The current cast of The Ferryman in London's West End. Photo by Johan Persson. (Courtesy of The Corner Shop)

Staggeringly multi-layered, dangerously fast-paced and rich in characterizations, dialogue and context, Jez Butterworth's new hit about a family during the time of Ireland's the Troubles leaves the audience breathless, sweaty and tearful, in a nightmarish, dry-heaving haze.

"Vanishing. It's a powerful word, that"

Northern Ireland, Rural Derry, 1981, nighttime. The local ringleader of the Irish Republican Army gun-toting comrades ambushes a priest and tells him that the body of one Seamus Carney has been recovered. It is said that the man had spent a full ten years rotting in a bog. The IRA gunslinger, Muldoon, orders the priest to arrange for the Carney family not to utter a word of what had happened to the wretched man.

Keep reading... Show less

Aaron Sorkin's real-life twister about Molly Bloom, an Olympic skier turned high-stakes poker wrangler, is scorchingly fun but never takes its heroine as seriously as the men.

Chances are, we will never see a heartwarming Aaron Sorkin movie about somebody with a learning disability or severe handicap they had to overcome. This is for the best. The most caffeinated major American screenwriter, Sorkin only seems to find his voice when inhabiting a frantically energetic persona whose thoughts outrun their ability to verbalize and emote them. The start of his latest movie, Molly's Game, is so resolutely Sorkin-esque that it's almost a self-parody. Only this time, like most of his better work, it's based on a true story.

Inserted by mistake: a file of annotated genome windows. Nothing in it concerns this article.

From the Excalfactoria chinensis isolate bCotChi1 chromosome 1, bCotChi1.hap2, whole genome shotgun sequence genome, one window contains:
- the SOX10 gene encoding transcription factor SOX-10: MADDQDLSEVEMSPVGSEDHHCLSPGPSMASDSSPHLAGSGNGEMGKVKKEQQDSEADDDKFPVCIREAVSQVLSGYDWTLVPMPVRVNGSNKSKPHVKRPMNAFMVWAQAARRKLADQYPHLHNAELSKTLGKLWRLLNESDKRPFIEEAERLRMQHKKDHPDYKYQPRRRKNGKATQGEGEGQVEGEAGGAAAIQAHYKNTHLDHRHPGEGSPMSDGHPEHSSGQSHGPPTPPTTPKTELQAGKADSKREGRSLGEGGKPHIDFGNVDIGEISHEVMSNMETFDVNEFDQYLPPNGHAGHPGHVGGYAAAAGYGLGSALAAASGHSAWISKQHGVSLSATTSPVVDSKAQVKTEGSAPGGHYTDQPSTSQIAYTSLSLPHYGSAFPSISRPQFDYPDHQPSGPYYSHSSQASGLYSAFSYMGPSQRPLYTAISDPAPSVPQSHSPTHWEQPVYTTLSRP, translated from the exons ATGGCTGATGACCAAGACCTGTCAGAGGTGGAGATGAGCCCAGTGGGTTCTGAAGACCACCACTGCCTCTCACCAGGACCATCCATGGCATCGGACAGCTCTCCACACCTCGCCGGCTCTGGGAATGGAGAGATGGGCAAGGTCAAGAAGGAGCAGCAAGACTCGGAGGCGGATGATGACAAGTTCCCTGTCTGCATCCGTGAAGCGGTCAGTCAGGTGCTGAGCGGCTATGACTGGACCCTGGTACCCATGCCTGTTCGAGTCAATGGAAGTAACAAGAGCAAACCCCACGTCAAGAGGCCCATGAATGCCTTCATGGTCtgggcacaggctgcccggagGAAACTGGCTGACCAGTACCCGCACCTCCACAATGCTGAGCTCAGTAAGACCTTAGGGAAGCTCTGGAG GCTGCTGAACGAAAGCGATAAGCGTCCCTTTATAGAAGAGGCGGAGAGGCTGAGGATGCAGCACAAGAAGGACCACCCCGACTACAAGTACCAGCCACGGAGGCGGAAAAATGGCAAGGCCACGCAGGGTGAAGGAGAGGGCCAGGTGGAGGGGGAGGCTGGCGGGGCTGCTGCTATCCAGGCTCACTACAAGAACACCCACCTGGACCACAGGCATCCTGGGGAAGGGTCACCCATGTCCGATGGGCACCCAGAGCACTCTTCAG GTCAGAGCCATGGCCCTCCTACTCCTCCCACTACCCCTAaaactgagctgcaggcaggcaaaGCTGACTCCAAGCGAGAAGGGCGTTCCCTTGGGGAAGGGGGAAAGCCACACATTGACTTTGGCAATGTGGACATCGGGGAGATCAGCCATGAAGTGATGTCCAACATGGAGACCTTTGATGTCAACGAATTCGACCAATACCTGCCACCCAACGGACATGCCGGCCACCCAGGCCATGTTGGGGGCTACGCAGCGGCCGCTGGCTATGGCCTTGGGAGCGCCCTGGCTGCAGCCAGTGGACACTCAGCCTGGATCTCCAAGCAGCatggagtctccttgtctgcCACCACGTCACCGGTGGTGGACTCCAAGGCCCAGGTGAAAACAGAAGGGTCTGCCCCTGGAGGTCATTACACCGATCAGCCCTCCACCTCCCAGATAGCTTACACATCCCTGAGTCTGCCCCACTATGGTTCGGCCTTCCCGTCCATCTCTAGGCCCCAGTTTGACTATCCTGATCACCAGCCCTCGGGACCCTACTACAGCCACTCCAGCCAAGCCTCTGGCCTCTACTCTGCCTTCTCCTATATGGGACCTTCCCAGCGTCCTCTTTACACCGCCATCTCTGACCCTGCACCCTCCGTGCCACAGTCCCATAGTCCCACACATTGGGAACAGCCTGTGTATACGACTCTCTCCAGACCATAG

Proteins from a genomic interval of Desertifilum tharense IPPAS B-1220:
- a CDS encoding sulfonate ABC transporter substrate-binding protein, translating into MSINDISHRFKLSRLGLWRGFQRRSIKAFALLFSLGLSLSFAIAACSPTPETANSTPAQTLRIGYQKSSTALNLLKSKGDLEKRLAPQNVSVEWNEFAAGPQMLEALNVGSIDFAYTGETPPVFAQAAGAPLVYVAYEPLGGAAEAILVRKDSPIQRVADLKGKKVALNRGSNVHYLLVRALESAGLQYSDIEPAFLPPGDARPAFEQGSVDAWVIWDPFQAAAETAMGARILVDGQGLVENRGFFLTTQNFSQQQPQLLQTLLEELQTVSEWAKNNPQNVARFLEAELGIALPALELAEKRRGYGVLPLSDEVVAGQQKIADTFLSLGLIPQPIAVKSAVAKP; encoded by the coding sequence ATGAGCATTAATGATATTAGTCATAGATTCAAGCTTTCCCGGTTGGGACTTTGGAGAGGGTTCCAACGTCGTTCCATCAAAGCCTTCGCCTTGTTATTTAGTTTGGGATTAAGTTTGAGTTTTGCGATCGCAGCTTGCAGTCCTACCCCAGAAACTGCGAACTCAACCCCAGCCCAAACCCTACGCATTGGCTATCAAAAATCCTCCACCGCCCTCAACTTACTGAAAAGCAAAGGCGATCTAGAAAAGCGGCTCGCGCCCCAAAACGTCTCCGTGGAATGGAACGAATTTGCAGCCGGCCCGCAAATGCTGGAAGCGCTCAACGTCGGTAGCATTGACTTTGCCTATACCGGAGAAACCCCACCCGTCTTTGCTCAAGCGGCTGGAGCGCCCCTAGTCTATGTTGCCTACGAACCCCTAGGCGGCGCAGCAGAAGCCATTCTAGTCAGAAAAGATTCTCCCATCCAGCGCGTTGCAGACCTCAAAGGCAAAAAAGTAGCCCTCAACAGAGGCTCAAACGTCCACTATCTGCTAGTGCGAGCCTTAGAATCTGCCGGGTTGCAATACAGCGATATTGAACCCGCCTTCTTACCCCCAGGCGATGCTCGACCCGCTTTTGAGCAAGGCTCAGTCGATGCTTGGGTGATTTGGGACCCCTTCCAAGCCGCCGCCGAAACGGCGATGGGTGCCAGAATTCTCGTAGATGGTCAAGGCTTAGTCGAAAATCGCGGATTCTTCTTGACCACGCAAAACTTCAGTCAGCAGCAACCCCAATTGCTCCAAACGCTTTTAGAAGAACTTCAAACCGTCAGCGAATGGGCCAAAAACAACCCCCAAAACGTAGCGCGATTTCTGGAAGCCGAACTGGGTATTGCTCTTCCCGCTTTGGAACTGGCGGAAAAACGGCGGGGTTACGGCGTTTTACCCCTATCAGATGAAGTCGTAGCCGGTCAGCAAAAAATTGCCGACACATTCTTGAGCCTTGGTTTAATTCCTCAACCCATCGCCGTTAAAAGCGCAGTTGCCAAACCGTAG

Keep reading... Show less

There's something characteristically English about the Royal Society, whereby strangers gather under the aegis of some shared interest to read, study, and form friendships and in which they are implicitly agreed to exist insulated and apart from political differences.

There is an amusing detail in The Curious World of Samuel Pepys and John Evelyn that is emblematic of the kind of intellectual passions that animated the educated elite of late 17th-century England. We learn that Henry Oldenburg, the first secretary of the Royal Society, had for many years carried on a bitter dispute with Robert Hooke, one of the great polymaths of the era whose name still appears to students of physics and biology. Was the root of their quarrel a personality clash, was it over money or property, over love, ego, values? Something simple and recognizable? The precise source of their conflict was none of the above exactly but is nevertheless revealing of a specific early modern English context: They were in dispute, Margaret Willes writes, "over the development of the balance-spring regulator watch mechanism."

Keep reading... Show less
Pop Ten
Mixed Media
PM Picks

© 1999-2017 All rights reserved.
Popmatters is wholly independently owned and operated.